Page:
| An Iraqi detainee embraces his son and daughter during an hour of family visits inside the Abu Ghraib prison on the outskirts of Baghdad. (AP)
Baghdad, June 23 (Reuters): Islamist militants vowed today to assassinate Iraq’s interim Prime Minister, just hours after they said they had beheaded a South Korean hostage in the violent run-up to a US handover to Iraqi rule.
Abu Musab al-Zarqawi, a Jordanian accused by US officials of organising many deadly attacks in Iraq, made the threat against Prime Minister Iyad Allawi on an Islamist website.
“As for you, Allawi — sorry, the democratically elected Prime Minister — we have found for you a useful poison and a sure sword,” said a taped voice, purported to be Zarqawi’s own.
Allawi, a tough former Baathist who plotted against Saddam Hussein from exile, responded defiantly.
“We do not care about these threats, we will continue to rebuild Iraq and work for freedom, democracy, justice and peace. Iraqis have faced these threats before,” said a spokesman from his office.
The interim government, selected by a UN envoy in consultation with American and Iraqi officials, will be sworn in when the US-led occupation formally ends in a week's time.
Zarqawi’s group, Jama’at al-Tawhid and Jihad, said yesterday it had decapitated South Korean hostage Kim Sun-il after Seoul refused to withdraw forces from Iraq.
Hours after finding Kim’s body, US forces launched an air strike on a suspected safe house of Zarqawi’s group in Falluja, west of Baghdad, the second such raid in four days. Residents said the attack destroyed a garage and killed four people.
Al Jazeera television showed footage yesterday of hooded gunmen standing over a kneeling Kim, who was blindfolded and wearing an orange tunic similar to those worn by prisoners in US detention facilities such as Guantanamo Bay.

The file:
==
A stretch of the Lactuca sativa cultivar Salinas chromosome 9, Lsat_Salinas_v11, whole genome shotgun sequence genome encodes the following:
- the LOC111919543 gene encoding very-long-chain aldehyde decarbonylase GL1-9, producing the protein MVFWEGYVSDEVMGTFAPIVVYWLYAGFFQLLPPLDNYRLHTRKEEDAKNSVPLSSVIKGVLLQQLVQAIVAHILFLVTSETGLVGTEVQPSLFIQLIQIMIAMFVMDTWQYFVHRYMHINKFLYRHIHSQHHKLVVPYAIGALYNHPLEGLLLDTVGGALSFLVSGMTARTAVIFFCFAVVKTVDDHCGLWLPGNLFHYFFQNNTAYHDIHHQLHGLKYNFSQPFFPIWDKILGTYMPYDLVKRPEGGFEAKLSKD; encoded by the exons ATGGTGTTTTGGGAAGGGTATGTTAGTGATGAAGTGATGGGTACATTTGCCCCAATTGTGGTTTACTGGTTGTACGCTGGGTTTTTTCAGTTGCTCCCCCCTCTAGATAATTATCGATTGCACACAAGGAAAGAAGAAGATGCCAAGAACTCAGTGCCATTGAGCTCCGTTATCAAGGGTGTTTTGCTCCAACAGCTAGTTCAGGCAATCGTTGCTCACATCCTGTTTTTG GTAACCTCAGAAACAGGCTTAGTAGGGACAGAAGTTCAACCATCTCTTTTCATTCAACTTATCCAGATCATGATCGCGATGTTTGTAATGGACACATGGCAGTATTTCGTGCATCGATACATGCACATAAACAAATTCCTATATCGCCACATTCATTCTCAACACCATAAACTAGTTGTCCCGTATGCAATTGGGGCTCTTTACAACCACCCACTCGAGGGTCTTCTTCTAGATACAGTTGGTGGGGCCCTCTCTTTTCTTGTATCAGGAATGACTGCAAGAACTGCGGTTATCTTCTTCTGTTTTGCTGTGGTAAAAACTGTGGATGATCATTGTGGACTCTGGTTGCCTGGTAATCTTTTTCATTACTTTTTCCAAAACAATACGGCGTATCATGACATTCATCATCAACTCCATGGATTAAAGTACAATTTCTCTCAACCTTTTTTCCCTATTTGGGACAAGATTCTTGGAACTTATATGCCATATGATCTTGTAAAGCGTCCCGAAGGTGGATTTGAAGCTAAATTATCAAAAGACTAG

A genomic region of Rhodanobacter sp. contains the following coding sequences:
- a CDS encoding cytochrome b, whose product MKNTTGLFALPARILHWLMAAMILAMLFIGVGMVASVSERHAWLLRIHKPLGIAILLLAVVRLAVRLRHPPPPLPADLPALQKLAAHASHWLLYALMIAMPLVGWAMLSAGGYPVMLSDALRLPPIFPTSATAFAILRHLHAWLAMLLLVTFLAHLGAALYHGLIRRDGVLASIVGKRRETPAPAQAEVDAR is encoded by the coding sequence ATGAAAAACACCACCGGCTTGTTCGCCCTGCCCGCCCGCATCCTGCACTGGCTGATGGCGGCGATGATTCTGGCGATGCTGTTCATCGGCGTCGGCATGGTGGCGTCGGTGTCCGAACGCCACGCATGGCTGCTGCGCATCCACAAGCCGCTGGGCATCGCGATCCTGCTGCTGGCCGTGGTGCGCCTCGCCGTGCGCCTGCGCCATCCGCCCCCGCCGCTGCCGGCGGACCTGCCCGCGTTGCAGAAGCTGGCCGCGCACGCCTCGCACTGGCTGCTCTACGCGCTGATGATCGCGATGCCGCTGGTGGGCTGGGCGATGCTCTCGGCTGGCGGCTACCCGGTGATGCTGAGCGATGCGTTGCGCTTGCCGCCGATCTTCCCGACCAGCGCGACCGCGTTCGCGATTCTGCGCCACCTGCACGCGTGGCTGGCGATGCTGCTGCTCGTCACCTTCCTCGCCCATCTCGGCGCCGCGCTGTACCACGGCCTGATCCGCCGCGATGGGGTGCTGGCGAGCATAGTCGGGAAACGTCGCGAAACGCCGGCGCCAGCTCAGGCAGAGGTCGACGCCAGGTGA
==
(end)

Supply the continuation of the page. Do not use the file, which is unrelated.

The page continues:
“We warned you and you ignored it,” one of the men said. “Enough lies. Your army is not here for the sake of Iraqis but for the sake of cursed America.”
Al Jazeera said the tape then showed a man cutting off Kim’s head with a knife. It did not broadcast that part.
South Korean President Roh Moo-hyun denounced Kim’s killing and said his country would still send 3,000 more troops to Iraq to join its 670 engineers and medics there.
The Arabic-speaking South Korean translator, who shouted: “I don’t want to die” in an earlier videotape, was kidnapped in Falluja. His firm initially said he had been taken on June 17, but the foreign ministry in Seoul said it might have been earlier.
Washington, which views Zarqawi as an ally of Osama bin Laden’s al Qaida network and a chief architect of violence in Iraq, has put a $10 million bounty on his head. “The free world cannot be intimidated by the brutal action of these barbaric people,” US President George W. Bush said.
Zarqawi and other insurgents have intensified a campaign of bombings, assassinations and attacks on oil targets to disrupt the June 30 handover to Allawi’s government.
Korea firm on troops
South Korean President Roh Moo-hyun denounced the beheading and said today his country would still send more troops there rather than bow to terrorism.
In unusually brief televised remarks to a country angry and in shock at the gruesome nature of the killing, a sombre Roh said South Korea would deal resolutely with terrorism.
“I still feel heartbroken to remember that the deceased was desperately pleading for his life,” Roh said. He described the killing as an inhumane criminal act and expressed deep sorrow to the family.
Kim’s parents had urged their government to do everything to save their son, a devout Christian who had worked in Iraq for a year.
After news of his death, they sat cross-legged and stunned in their modest backstreet house in the South Korean city of Busan, as his sister wailed and thrashed around in grief.